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Re: Vegavis gen. nov. - new anseriform in today's Nature



----- Original Message -----
From: "John Bois" <jbois@umd5.umd.edu>
Sent: Friday, January 21, 2005 2:13 AM

Feduccia's response to the K duck is that it couldn't be a duck because
the extinctions were too devastating for ducks to survive!

Feduccia is supposed to be an expert on birds, not on impacts. Is there really already a published remark by him on *Vegavis*?


At the instant the asteroid hit there were sure many small juvenile
non-avian dinosaurs, surely with adaptation for hiding.  It's as if the
non-avian dinosaurs were freaks, without instincts for seeking cover etc.
Given the "lawn-mower" ecology, juvenile dino babies would have had
similar access to protection as birds.

Sure, but that's not going to help them during the fungal spike, and not during the fern spike and the following climatic fluctuations either.


- Flight. Means the ability to cheaply cover vast distances in search of
food, mates, nesting sites and whatnot. This in turn means that much fewer
individuals per continent need to survive to continue the species.

So, now you're saying na dinosaurs survived in some locations but couldn't find mates because they couldn't fly? This _is_ becoming less extreme!

Slowly it's dawning on me what you seem to think I thought. I never said or meant that the impact DIRECTLY killed every single individual non-neornithean dinosaur, if that's what you mean. I say that the impact decimated their populations below the point of sustainability.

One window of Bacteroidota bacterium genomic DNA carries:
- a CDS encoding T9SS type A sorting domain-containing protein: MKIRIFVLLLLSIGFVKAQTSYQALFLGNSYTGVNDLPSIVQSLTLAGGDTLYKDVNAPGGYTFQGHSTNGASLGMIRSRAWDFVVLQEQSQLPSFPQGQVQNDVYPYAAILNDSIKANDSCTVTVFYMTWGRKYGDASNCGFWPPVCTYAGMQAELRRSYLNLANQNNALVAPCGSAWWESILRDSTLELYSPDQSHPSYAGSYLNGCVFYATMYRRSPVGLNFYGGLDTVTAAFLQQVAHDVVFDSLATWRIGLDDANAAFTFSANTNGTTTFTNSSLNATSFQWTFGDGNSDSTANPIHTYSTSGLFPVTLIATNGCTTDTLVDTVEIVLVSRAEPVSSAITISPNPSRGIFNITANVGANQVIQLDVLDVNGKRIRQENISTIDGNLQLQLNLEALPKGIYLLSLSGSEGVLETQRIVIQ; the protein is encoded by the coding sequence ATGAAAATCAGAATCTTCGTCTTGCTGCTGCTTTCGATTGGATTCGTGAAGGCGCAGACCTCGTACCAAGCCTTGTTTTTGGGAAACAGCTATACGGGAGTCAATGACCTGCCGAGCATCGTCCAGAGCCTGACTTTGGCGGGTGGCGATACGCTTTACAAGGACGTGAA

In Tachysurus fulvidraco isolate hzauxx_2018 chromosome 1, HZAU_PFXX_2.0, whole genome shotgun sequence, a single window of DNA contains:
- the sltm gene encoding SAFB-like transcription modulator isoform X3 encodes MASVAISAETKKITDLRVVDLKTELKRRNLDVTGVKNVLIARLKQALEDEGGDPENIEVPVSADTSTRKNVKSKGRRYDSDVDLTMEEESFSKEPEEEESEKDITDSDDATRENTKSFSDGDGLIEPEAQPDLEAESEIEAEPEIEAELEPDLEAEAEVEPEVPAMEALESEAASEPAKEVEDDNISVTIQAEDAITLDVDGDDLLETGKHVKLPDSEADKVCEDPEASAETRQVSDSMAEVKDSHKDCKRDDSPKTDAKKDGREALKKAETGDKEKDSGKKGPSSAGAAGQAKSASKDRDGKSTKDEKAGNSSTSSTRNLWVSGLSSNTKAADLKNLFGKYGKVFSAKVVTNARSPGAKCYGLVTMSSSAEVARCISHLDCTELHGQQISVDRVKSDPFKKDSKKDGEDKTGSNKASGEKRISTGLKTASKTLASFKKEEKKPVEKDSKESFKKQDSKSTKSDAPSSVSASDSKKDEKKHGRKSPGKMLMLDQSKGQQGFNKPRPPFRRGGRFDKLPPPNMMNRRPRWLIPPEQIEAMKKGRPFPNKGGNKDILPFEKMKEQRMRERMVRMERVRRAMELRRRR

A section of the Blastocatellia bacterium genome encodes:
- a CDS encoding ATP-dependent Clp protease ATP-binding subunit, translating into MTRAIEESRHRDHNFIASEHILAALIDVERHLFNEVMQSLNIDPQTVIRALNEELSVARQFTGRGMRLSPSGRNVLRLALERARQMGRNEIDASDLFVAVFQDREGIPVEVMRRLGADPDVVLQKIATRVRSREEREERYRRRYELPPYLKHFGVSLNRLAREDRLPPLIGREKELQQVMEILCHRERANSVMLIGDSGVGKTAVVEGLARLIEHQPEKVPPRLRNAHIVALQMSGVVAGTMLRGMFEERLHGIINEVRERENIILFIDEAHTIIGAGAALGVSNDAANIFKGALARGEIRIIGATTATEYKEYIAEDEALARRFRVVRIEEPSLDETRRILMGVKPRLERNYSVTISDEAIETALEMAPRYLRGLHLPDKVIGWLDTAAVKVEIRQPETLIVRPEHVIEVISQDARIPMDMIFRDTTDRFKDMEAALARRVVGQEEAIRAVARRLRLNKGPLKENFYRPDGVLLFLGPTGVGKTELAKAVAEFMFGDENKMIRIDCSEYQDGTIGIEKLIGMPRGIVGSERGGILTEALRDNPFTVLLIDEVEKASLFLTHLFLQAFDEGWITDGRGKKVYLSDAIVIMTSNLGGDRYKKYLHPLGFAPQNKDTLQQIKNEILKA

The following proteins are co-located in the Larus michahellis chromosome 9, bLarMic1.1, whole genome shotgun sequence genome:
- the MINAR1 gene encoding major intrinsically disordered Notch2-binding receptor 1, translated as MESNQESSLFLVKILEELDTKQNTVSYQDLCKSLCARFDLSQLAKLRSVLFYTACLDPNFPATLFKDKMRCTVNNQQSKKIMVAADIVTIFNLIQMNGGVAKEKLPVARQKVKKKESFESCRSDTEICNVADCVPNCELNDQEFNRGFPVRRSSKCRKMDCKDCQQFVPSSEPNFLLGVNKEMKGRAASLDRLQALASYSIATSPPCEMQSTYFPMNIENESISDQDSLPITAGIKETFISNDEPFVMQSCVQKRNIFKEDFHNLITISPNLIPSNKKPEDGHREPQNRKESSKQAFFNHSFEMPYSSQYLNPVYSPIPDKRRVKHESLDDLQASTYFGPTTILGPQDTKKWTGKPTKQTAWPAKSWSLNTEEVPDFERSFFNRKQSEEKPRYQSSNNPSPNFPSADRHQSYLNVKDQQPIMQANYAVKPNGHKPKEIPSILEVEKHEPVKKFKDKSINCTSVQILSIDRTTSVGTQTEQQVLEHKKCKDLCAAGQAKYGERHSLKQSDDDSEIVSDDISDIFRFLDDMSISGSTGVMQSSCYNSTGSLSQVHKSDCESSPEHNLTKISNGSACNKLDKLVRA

- Ability to live off seeds (Galliformes, Palaeognathae).

...and who knows how many non-avian dinosaurs.

Not any known one.

- Ability to live off insects (Galliformes, Palaeognathae, who knows what
else).

Ditto...

Insects alone can't have been enough for any known Late Cretaceous nonavian dinosaur.


check the diet of juvenile crocs.

Crocs survived...

Evidence for Cretaceous members of Neoaves -- a huge clade! -- is still
quite poor. Besides... the more species we find that are _not_ ancestral to
extant species, the _more_ support there is for an instantaneous,
all-encompassing catastrophe... and this, too, is going on now, partly by
new finds (the toothed bird of Maastricht, *Limenavis*...), partly by
revisions of known specimens (*Iaceornis*, probably *Polarornis* and
*Neogaeornis*...).

OK...so now you need another mechanism, one that kills off the old birds and spares the new.

Wrong. I need a combination (!) of mechanisms that kills off the old birds and spares a few (!!!) of the new ones -- perhaps so few that dumb luck alone (!) suffices as the explanation.


This is sounding more and more like angels on pinheads.

You wish. :-)